By Lisa Johnston
New products on display at the American International Toy Fair, held in N
London — MirrorLink and Apple’s iOS In The Car will be the dominant smartphone-connectivity technologies used in OEM in-vehicle infotainment (IVI) systems shipped in 2018, but other smartphone-connectivity technologies will also be used, ABI Research forecasts.
In 2018, global shipments to automakers of connected IVI systems equipped with one or more smartphone-integration technologies will hit 35.1 million units, ABI said. Of these, 43.6 percent will incorporate MirrorLink, 49.8 percent will incorporate Apple’s iOS In The Car, and 28.2 percent will feature other connectivity technologies.
Besides Internet connectivity, “the ability to select apps whenever they choose is probably one of the IVI features that consumers value the most,” ABI said. Even owners of luxury vehicles with embedded infotainment systems will want the option to connect a smartphone to their IVI system, ABI added.
“It is inevitable that consumers will demand to be able to use their smartphones in cars, even in luxury cars equipped with the latest top-of-the-range fully embedded infotainment systems,” said principal analyst Gareth Owen. “However, OEMs producing lower end mass-market cars will probably invest significantly less on developing their own systems and rely more on smartphones-centric infotainment solutions,” he said.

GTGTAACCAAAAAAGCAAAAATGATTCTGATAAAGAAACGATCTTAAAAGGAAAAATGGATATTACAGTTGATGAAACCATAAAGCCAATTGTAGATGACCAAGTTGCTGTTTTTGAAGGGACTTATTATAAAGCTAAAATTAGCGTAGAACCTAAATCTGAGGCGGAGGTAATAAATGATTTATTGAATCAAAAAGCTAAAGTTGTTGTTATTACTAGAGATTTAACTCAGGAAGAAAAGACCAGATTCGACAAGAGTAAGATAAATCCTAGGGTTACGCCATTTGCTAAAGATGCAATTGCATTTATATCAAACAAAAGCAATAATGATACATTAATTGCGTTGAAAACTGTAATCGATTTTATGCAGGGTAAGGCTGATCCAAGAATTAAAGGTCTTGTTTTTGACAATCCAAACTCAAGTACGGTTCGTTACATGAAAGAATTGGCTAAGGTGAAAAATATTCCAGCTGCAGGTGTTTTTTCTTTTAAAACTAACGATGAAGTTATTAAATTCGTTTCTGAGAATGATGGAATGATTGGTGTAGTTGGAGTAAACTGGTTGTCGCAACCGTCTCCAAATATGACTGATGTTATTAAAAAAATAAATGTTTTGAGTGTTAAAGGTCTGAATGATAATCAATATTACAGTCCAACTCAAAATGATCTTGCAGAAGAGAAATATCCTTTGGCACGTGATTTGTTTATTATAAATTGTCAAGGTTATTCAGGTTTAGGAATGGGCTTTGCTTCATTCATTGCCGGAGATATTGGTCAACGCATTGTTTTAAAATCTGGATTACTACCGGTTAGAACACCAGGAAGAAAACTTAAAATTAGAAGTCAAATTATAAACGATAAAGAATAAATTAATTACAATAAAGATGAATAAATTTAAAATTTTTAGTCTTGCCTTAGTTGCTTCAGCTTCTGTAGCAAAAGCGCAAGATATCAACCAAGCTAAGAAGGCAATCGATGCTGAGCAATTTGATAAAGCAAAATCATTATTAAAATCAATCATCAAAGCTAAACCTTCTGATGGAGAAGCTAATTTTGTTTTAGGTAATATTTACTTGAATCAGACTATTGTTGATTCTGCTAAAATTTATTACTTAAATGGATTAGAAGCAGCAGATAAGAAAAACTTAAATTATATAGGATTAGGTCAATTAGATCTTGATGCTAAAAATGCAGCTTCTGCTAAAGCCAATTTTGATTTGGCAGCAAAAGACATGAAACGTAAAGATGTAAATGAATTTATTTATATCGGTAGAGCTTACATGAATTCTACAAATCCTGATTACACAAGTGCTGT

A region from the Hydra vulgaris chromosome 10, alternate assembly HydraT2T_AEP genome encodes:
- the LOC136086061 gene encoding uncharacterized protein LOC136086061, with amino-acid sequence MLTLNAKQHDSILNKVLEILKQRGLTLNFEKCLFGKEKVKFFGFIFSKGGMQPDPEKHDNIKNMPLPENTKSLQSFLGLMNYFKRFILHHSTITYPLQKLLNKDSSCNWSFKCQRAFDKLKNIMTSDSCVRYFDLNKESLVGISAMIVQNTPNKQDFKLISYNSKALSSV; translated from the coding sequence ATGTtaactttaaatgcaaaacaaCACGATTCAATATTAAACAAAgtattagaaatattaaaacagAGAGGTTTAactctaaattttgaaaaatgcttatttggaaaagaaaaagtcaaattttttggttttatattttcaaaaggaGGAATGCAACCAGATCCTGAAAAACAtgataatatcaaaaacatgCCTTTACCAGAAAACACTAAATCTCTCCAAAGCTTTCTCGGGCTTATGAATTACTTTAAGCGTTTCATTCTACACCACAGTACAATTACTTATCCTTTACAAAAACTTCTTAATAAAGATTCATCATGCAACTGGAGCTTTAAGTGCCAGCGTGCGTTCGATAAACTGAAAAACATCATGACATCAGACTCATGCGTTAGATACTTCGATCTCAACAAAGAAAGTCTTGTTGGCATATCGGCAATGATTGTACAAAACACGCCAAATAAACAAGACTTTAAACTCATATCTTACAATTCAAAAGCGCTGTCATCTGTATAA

Multiple technologies are available for integrating a smartphone into a car’s head unit and enabling control from the car’s IVI system via voice, touchscreen or steering-wheel controls, ABI said. The technologies include industry standards such as MirrorLink to proprietary technologies such as RealVNC, Abalto Technologies’ WebLink and Apple’s iOS In The Car. On top of that, UI-screen replication technologies are available, including Miracast and MHL. Those two are “ideally suited for high-bandwidth applications such as video streaming to rear-seat entertainment displays,” ABI said.
Though automakers have plenty of technologies to choose, they face “the difficult challenges of not only how best to integrate smartphones into their vehicles but also how to ensure that the integration strategy remains viable throughout the life of the vehicle and multiple generations of smartphones,” Owen said.
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